The role of your foot in knee injuries

23 May, 2018

With winter sport season is well underway, weekly netball and football codes are played all over Sydney. Thes sporting codes are known for the causing of knee injuries. One of the most common injuries to the knee are meniscus tears, which are most prevalent in males aged 31-40.

The twisting and sideward movement of netball, football and soccer place large amount of twisting or rotational force on the meniscus causing the injury.

The meniscus is a cartilage structure positioned in between the femur (thigh) and the tibia (shin bone. The meniscus role is to transfer the load from the femur to the tibia as well stabilise it during flexion extension and circular movements. There are two meniscus per knee, which glide to maximise contact during different knee positions.
This is why they are crucial for running based activities particularly ones which require side to side and twisting movements at the knee.
Meniscus injuries are frequently caused by acute trauma but recurrent strain on the mensiuc can cause it to be more susceptible for injury, one of these factors is ankle mobility.

The tibia or shin bones forms a joint with both the knee and the ankle, so what happens at one impacts the other. A common fault in movement is reduced dorsi flexion (think pointing your toes upwards). As we walk a run we need this motion to absorb shock and create power. As the ankle joint reaches its end range of motion the rotation occurs through the shin (tibia and fibula). When the ankle has full range of motion this process only occurs at the very end range of running based movements. When the ankle motion is reduced then the load or stress on the knee joint increases.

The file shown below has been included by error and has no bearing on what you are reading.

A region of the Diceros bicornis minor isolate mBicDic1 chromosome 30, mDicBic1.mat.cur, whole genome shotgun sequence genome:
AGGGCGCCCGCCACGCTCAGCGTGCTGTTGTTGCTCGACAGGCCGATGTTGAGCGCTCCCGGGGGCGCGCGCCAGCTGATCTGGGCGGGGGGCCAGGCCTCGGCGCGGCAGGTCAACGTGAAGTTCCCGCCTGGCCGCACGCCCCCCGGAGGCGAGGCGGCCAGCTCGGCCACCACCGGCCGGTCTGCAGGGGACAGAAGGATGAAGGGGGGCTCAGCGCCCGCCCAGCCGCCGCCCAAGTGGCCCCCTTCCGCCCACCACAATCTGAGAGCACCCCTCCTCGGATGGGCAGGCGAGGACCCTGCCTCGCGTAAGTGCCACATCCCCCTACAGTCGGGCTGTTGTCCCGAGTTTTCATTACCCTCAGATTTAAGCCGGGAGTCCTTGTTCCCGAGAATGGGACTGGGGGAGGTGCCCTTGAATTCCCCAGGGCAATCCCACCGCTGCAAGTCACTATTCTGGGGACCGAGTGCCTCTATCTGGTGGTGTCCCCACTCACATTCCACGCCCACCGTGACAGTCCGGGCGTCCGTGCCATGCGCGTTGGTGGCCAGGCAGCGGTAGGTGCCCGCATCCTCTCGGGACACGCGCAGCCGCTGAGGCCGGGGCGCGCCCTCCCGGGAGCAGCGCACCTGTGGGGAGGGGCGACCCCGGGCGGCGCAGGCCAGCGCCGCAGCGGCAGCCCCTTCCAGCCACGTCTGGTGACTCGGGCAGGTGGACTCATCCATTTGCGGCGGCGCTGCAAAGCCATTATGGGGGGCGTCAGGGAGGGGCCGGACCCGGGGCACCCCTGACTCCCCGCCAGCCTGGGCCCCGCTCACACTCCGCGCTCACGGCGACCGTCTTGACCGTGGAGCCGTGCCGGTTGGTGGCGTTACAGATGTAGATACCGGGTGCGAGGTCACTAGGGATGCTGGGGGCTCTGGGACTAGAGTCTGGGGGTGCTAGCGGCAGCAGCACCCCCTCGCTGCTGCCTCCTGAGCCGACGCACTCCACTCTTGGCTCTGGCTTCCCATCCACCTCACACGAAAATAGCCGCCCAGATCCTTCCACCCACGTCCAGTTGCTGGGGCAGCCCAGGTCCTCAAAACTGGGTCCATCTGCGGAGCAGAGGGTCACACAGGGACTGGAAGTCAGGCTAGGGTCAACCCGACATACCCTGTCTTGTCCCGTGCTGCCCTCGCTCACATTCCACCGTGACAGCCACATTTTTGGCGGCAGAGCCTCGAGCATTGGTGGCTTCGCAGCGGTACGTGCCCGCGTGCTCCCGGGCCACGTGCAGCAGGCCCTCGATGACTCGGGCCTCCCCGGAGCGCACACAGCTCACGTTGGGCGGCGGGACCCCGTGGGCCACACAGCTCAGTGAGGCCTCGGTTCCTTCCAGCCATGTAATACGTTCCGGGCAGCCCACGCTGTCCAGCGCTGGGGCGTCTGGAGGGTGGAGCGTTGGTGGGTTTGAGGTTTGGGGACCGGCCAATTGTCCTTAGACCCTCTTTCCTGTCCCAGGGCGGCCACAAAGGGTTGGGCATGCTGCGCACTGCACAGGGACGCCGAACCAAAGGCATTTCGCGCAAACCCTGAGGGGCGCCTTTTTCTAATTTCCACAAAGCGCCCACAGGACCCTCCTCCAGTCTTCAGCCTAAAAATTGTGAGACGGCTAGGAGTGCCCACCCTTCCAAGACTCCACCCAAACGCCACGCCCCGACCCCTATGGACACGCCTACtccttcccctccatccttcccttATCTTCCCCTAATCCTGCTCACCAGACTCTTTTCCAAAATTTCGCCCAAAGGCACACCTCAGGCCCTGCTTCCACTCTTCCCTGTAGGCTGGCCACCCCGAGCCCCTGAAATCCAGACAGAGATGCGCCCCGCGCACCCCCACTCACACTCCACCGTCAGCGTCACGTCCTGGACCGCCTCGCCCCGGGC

A simple way to determine whether this may be you is to squat, trying to keep your feet flat on the ground. If you find that you can’t then it is highly likely you have reduced movement at your ankle. This can be addressed using home care exercises to mobilise the joint as well as manipulation to return normal joint movement.


Dr Nicholas Miller has extensive sports experience, from Amateur to Olympic level, from running to Crossfit and many more. A high level athlete himself, Nicholas works to helps his patients to recover but also to perform better. Nicholas works out of Healthspace Lane Cove, Mosman and Castle Hill.